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Sen. Tim Scott. Photo: Chip Somodevilla/Getty Images

Senate Republicans are crafting a package of police reforms that would make lynching a federal crime and threaten to cut federal grants if states don't force their police departments to report significantly more detail on officers' use of force, according to two sources familiar with the internal conversations.

Why this matters: Republicans have recognized that it's politically unsustainable to simply hammer a "law-and-order" message, and that they need to propose measures to respond to the national outcry for police reform after the killing of George Floyd.

  • To lead this effort, Senate Majority Leader Mitch McConnell (R-Ky.) turned to Sen. Tim Scott (R-S.C.), the only African-American in the Republican conference and a senator with a substantial history of proposing criminal justice and police reform legislation.

The big picture: "We don't have the data we need to understand when, where, why and how these tragic incidents are happening in totality," said Sean Smith, communications director for Scott, who is leading the Republican working group on police reform.

Behind the scenes: Other members of the group are Sens. John Cornyn (R-Texas), Lindsey Graham (R-S.C.), Shelley Moore Capito (R-W.V.), Ben Sasse (R-Neb.), and James Lankford (R-Okla.).

  • Scott met this afternoon with White House chief of staff Mark Meadows, the president's son-in-law Jared Kushner and senior official Ja'Ron Smith to share details of the Senate proposal and to discuss where they might find common ground.

Details: Two sources familiar with the Senate working group discussions said the Republican police reform proposal will likely include the following measures:

  1. A federal requirement for states who receive federal grants for law enforcement to report uses of force that cause death or serious injury. If states fail to comply, they could lose 10% of their federal grant money. (This would expand the Walter Scott Notification Act — a bill Scott has been introducing since 2015 — and is viewed as a direct response to the violent act that killed George Floyd. The officer, Derek Chauvin, kneeled on Floyd's neck.)
  2. Require states to provide data on the use of "no knock" search warrants. (This is also an expansion of the Walter Scott Notification Act, and is a direct response to the killing of Breonna Taylor after Louisville police officers used a battering ram to crash into her apartment.)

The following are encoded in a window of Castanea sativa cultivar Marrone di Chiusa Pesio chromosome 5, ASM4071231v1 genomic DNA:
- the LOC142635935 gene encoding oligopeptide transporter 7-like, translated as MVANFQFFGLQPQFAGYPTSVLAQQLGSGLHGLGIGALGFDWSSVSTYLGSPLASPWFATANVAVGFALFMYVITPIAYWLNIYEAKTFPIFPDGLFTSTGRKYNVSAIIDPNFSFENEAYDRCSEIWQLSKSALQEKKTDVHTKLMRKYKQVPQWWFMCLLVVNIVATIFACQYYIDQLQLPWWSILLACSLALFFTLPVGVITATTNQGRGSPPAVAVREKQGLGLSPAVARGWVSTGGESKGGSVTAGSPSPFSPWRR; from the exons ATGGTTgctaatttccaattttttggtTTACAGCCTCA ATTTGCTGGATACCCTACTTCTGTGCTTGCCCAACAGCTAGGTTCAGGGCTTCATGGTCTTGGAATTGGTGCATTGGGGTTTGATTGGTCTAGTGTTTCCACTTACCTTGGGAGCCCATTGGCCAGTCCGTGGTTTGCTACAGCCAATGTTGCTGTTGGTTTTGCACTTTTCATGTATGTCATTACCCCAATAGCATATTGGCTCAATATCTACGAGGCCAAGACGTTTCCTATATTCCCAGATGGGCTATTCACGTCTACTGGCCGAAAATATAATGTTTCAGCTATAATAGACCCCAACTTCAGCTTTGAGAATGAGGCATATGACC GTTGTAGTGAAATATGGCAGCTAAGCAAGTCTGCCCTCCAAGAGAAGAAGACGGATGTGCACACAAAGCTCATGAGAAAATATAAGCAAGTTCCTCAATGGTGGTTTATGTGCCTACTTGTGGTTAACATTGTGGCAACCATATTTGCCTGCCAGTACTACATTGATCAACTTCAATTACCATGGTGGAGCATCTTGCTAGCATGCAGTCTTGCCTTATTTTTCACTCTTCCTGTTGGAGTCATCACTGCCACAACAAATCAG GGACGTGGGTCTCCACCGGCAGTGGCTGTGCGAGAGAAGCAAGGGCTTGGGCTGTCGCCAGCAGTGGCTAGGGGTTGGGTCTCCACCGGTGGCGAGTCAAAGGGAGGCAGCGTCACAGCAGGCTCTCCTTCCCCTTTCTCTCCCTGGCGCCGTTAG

3. Expand federal grants to recruit police officers who have similar backgrounds to the communities they serve.
  4. Increase funding for body cameras. This idea is also based on legislation Scott been introducing since 2015 (the Safer Officers and Safer Communities Act). The working group has also been discussing cutting federal grants to states whose police officers fail to to use those body cameras.
  5. Wrap in the Justice for Victims of Lynching Act, which would make lynching a federal crime.
  6. Create a "National Criminal Justice Commission" to do a "comprehensive review of the system and make recommendations for reform."

Other ideas they're discussing include tying federal grants to training on alternatives to using force and incentivizing "use of force review boards" (review boards where communities work with police departments in reviewing use of force incidents).

What's next: Senate Republicans are hoping to release the package by the end of this week.

Go deeper

Pelosi, Schumer: Senate GOP's skinny coronavirus bill "is headed nowhere"

Photo: Alex Wong/Getty Images

House Speaker Nancy Pelosi (D-Calif.) and Senate Minority Leader Chuck Schumer (D-N.Y) denounced Senate Republicans' plan to introduce a pared-down coronavirus stimulus bill on Tuesday, saying the "emaciated" bill "is headed nowhere."

Why it matters: Weeks after the expiration of key stimulus components from the CARES Act, like expanded unemployment benefits for millions of Americans, congressional leaders appear no closer to a deal on the next round of relief.

Pelosi condemns GOP lawmakers for downplaying Jan. 6 Capitol attack

House Speaker Nancy Pelosi (D-Calif.) on Thursday tore into Republican members of Congress who downplayed the deadly Jan. 6 Capitol riot during a House hearing on Wednesday, telling reporters: "I don't know [of] a normal day around here when people are threatening to hang the vice president."

Why it matters: House lawmakers are currently in negotiations over forming a bipartisan Jan. 6 commission to examine the attack and the events that led up to it.

Trial for ex-officers charged with abetting Floyd murder delayed until 2022

The memorial in George Floyd Square in Minneapolis, Minnesota on April 21. Photo: Yasin Ozturk/Anadolu Agency via Getty Images

The trial for three former Minneapolis police officers charged by state prosecutors with aiding and abetting the murder of George Floyd has been moved to March 7, 2022, AP reports.

Why it matters: Hennepin County Judge Peter Cahill said he wanted to move the date from Aug. 23 to accommodate a new federal case against the officers and Derek Chauvin, who has already been convicted on state charges for Floyd's murder.

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